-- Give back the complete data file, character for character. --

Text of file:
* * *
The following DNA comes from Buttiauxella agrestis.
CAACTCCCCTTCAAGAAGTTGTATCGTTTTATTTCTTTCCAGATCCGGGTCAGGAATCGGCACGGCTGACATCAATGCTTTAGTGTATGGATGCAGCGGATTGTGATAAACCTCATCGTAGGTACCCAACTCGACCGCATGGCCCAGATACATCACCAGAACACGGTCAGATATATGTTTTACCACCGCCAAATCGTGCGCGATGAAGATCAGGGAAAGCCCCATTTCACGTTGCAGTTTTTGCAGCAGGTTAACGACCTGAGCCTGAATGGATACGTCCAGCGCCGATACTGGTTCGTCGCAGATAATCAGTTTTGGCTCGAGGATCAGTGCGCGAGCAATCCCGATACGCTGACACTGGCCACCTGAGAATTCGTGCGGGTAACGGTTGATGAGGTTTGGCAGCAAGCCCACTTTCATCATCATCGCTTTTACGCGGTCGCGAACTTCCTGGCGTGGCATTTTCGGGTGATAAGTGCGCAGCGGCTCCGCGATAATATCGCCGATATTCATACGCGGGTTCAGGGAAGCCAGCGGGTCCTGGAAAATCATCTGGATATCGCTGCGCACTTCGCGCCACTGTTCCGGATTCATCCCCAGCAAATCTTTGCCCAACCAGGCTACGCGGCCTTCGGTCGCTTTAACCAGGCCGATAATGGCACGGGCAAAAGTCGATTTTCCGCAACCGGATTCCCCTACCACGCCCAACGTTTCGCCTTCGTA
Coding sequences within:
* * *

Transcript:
The following DNA comes from Buttiauxella agrestis.
CAACTCCCCTTCAAGAAGTTGTATCGTTTTATTTCTTTCCAGATCCGGGTCAGGAATCGGCACGGCTGACATCAATGCTTTAGTGTATGGATGCAGCGGATTGTGATAAACCTCATCGTAGGTACCCAACTCGACCGCATGGCCCAGATACATCACCAGAACACGGTCAGATATATGTTTTACCACCGCCAAATCGTGCGCGATGAAGATCAGGGAAAGCCCCATTTCACGTTGCAGTTTTTGCAGCAGGTTAACGACCTGAGCCTGAATGGATACGTCCAGCGCCGATACTGGTTCGTCGCAGATAATCAGTTTTGGCTCGAGGATCAGTGCGCGAGCAATCCCGATACGCTGACACTGGCCACCTGAGAATTCGTGCGGGTAACGGTTGATGAGGTTTGGCAGCAAGCCCACTTTCATCATCATCGCTTTTACGCGGTCGCGAACTTCCTGGCGTGGCATTTTCGGGTGATAAGTGCGCAGCGGCTCCGCGATAATATCGCCGATATTCATACGCGGGTTCAGGGAAGCCAGCGGGTCCTGGAAAATCATCTGGATATCGCTGCGCACTTCGCGCCACTGTTCCGGATTCATCCCCAGCAAATCTTTGCCCAACCAGGCTACGCGGCCTTCGGTCGCTTTAACCAGGCCGATAATGGCACGGGCAAAAGTCGATTTTCCGCAACCGGATTCCCCTACCACGCCCAACGTTTCGCCTTCGTA
Coding sequences within: